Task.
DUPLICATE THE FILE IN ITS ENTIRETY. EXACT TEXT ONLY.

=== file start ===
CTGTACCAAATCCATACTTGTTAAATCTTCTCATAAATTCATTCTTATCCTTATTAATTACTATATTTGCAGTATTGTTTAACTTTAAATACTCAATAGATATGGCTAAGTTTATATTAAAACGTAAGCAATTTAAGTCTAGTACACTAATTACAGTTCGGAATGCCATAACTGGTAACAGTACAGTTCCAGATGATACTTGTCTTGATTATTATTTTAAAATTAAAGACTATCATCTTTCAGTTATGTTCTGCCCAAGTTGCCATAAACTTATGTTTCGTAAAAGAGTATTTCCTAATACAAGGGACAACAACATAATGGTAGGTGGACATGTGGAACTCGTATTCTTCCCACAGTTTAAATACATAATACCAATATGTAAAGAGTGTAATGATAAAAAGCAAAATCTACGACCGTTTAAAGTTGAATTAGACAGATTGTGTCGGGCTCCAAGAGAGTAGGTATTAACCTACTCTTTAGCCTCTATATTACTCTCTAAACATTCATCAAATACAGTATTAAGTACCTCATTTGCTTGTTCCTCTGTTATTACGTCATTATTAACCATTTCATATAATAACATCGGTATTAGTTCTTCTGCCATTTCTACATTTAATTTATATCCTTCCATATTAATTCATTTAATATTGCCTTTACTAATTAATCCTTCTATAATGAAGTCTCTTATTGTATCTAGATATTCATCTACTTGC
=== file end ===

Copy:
CTGTACCAAATCCATACTTGTTAAATCTTCTCATAAATTCATTCTTATCCTTATTAATTACTATATTTGCAGTATTGTTTAACTTTAAATACTCAATAGATATGGCTAAGTTTATATTAAAACGTAAGCAATTTAAGTCTAGTACACTAATTACAGTTCGGAATGCCATAACTGGTAACAGTACAGTTCCAGATGATACTTGTCTTGATTATTATTTTAAAATTAAAGACTATCATCTTTCAGTTATGTTCTGCCCAAGTTGCCATAAACTTATGTTTCGTAAAAGAGTATTTCCTAATACAAGGGACAACAACATAATGGTAGGTGGACATGTGGAACTCGTATTCTTCCCACAGTTTAAATACATAATACCAATATGTAAAGAGTGTAATGATAAAAAGCAAAATCTACGACCGTTTAAAGTTGAATTAGACAGATTGTGTCGGGCTCCAAGAGAGTAGGTATTAACCTACTCTTTAGCCTCTATATTACTCTCTAAACATTCATCAAATACAGTATTAAGTACCTCATTTGCTTGTTCCTCTGTTATTACGTCATTATTAACCATTTCATATAATAACATCGGTATTAGTTCTTCTGCCATTTCTACATTTAATTTATATCCTTCCATATTAATTCATTTAATATTGCCTTTACTAATTAATCCTTCTATAATGAAGTCTCTTATTGTATCTAGATATTCATCTACTTGC